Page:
The team of astronomers, co-authors of the discovery of the LB-1 black hole. Mario Lattanzi (INAF) is the third standing from the left.


Credits: Jingchuan Yu

How big are the black holes produced by the collapse of massive stars? Astronomers estimate that in our galaxy, the Milky Way, there are about 100 million black holes, that usually do not exceed 15 times the mass of our Sun.

However, an international team of scientists led by Jifeng Liu astrophysicist at the Beijing National Astronomical Observatory of the Chinese Academy of Sciences, and Mario Lattanzi of the Turin Astrophysical Observatory, has discovered a much bigger black hole. This object, named LB-1, is located at 15,000 light-years away from us and its mass is about 70 times that of the Sun, a value that correspond to four or five times the limit mass expected for a black hole of this type.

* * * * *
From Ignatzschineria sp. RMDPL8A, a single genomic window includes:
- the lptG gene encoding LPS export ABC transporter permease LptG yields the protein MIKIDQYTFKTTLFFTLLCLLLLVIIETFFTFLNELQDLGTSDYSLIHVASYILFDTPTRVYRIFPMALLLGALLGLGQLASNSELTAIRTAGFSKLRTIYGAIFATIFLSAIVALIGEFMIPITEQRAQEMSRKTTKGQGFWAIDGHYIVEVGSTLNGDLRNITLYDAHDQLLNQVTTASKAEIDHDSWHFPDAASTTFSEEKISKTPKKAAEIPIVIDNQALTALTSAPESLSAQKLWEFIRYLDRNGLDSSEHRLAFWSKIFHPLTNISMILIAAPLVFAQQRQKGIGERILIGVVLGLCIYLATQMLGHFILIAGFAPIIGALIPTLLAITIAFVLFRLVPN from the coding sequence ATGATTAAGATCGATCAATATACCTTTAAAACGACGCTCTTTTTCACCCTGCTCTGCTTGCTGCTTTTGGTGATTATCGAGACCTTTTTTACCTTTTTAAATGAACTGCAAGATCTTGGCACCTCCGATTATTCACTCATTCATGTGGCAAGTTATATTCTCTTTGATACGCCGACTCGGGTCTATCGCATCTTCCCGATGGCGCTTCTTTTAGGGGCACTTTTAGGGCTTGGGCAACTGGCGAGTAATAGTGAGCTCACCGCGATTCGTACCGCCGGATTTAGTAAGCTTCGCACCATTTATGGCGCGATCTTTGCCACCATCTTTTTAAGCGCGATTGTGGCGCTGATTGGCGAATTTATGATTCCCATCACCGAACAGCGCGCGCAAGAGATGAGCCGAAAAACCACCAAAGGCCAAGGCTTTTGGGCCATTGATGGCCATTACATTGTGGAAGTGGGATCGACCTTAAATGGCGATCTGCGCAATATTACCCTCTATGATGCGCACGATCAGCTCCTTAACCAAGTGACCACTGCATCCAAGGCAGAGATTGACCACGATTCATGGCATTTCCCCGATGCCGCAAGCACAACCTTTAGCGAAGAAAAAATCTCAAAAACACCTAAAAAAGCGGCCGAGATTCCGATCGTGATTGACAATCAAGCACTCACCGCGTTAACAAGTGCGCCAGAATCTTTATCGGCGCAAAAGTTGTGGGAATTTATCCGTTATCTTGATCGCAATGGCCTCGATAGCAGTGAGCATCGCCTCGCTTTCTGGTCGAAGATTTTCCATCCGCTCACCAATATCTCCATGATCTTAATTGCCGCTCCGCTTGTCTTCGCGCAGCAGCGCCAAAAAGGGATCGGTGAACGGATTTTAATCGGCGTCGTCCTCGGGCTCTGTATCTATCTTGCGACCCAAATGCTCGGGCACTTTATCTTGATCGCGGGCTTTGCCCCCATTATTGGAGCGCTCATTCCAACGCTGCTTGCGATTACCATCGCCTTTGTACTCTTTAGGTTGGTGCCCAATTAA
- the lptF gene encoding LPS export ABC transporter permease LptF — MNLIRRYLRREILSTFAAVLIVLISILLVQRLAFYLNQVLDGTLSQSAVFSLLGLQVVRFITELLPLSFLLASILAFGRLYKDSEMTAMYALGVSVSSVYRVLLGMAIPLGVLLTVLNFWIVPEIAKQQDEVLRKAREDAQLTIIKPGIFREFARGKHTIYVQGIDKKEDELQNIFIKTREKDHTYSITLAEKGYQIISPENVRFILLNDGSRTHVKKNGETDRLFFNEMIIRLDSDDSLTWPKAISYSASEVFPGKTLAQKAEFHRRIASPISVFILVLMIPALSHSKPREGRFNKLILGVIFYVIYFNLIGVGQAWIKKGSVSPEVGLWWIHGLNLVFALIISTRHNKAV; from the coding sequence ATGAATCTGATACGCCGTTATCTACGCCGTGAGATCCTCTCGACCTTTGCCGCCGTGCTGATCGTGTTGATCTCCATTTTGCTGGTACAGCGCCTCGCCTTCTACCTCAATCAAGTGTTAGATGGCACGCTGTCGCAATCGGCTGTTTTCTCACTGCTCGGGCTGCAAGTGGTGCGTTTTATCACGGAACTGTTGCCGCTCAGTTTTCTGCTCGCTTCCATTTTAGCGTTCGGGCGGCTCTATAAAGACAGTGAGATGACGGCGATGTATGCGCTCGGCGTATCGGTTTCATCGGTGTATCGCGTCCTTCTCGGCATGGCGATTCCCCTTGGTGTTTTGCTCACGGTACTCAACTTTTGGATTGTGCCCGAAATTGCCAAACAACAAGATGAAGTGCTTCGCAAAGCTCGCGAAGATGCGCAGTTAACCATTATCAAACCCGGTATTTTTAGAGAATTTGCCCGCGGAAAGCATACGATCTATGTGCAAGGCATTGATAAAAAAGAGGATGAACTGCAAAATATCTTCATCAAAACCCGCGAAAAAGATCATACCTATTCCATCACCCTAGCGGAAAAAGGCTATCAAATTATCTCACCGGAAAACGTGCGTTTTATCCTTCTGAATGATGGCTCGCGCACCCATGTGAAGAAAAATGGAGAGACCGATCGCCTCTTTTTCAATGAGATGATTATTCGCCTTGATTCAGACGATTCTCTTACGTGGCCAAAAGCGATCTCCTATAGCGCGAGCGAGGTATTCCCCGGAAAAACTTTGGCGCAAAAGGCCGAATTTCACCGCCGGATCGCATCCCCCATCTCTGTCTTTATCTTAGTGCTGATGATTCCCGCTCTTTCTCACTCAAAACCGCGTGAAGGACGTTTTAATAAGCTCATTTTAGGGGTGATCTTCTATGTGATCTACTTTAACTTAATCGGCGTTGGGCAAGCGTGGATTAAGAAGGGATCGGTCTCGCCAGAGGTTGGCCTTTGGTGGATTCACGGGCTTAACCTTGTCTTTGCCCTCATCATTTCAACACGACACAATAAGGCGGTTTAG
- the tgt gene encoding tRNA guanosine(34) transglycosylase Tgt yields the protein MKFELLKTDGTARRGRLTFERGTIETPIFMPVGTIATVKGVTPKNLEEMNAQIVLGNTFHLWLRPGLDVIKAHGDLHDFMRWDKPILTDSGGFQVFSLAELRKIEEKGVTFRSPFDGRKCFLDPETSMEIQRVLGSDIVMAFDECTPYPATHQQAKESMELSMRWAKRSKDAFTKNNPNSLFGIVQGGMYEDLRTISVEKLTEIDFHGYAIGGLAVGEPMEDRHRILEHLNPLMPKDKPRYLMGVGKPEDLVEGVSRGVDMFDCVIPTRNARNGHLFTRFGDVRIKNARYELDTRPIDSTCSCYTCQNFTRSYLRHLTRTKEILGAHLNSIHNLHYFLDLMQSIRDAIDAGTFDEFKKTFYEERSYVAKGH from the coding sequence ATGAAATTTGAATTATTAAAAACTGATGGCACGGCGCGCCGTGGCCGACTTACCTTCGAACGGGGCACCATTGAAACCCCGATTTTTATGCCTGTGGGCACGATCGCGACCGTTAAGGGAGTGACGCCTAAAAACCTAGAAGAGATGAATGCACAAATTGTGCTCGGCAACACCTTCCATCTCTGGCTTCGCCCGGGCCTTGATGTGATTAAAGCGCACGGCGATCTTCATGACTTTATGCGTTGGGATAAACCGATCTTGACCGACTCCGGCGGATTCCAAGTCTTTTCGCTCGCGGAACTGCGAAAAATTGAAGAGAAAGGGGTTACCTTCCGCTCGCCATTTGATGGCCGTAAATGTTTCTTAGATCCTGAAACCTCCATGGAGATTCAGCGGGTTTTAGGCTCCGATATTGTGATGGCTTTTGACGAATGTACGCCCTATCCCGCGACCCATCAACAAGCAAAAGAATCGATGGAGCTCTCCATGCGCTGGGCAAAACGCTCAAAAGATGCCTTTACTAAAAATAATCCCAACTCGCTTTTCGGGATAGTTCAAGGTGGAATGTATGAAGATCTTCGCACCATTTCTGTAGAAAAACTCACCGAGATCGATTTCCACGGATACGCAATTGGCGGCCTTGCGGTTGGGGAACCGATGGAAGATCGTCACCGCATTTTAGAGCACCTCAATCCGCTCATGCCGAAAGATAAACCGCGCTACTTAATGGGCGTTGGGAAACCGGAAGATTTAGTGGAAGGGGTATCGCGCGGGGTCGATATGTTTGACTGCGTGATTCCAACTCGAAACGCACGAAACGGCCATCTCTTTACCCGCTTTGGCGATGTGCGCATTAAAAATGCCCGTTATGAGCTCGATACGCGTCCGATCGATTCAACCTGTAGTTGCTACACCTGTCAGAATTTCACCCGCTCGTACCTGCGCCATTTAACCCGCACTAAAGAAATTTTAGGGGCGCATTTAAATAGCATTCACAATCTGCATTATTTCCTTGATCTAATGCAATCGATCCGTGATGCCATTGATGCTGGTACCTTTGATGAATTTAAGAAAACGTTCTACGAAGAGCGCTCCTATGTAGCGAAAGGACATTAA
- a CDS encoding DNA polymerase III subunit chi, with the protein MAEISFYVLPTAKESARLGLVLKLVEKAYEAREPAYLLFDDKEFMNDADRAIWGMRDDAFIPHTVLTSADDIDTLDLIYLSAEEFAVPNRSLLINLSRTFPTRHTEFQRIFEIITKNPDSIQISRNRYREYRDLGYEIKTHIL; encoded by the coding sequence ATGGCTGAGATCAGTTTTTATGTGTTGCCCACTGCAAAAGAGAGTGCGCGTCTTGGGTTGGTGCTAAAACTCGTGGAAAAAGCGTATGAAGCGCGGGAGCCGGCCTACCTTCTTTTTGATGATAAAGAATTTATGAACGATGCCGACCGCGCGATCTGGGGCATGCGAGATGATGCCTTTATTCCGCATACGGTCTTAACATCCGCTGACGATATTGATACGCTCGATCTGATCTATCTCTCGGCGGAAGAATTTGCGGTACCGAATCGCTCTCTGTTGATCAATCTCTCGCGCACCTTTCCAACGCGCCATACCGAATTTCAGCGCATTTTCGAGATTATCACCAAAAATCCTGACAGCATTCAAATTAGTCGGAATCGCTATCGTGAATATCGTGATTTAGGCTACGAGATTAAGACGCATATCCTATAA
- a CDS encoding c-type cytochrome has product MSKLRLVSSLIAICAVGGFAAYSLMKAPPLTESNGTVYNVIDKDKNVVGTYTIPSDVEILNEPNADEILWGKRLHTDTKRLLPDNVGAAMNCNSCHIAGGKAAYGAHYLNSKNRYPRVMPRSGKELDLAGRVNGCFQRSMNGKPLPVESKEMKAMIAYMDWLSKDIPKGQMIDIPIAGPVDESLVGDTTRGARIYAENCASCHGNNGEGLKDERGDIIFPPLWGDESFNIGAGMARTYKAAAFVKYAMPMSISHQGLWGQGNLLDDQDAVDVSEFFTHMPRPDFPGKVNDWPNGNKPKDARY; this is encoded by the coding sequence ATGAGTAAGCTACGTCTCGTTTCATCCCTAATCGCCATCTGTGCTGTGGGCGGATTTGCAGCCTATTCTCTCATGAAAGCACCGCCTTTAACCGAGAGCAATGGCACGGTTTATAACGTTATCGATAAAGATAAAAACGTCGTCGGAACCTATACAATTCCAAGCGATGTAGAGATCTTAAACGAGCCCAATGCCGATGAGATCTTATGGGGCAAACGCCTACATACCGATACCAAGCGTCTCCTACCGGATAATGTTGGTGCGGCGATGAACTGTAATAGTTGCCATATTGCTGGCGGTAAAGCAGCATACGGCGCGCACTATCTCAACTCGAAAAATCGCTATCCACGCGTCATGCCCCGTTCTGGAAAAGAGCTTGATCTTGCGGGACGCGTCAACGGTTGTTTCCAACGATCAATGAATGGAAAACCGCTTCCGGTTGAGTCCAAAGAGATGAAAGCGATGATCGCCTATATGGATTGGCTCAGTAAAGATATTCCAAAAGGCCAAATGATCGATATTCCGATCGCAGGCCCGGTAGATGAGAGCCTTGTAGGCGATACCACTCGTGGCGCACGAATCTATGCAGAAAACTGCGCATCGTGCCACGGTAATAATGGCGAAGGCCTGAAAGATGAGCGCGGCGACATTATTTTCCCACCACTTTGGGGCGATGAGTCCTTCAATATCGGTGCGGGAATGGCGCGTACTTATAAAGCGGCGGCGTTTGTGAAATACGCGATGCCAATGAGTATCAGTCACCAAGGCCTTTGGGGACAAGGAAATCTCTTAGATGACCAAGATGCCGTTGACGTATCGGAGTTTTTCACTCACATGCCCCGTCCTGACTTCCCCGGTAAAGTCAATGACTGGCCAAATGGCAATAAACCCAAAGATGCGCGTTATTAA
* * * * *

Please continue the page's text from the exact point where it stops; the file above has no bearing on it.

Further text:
This important discovery is described in a paper published in the prestigious journal Nature:   “A wide star–black-hole binary system from radial-velocity measurements” .

Further  information on this study are reported in an interview with Mario Lattanzi, presented by TG1 RAI and published on the Media Inaf website.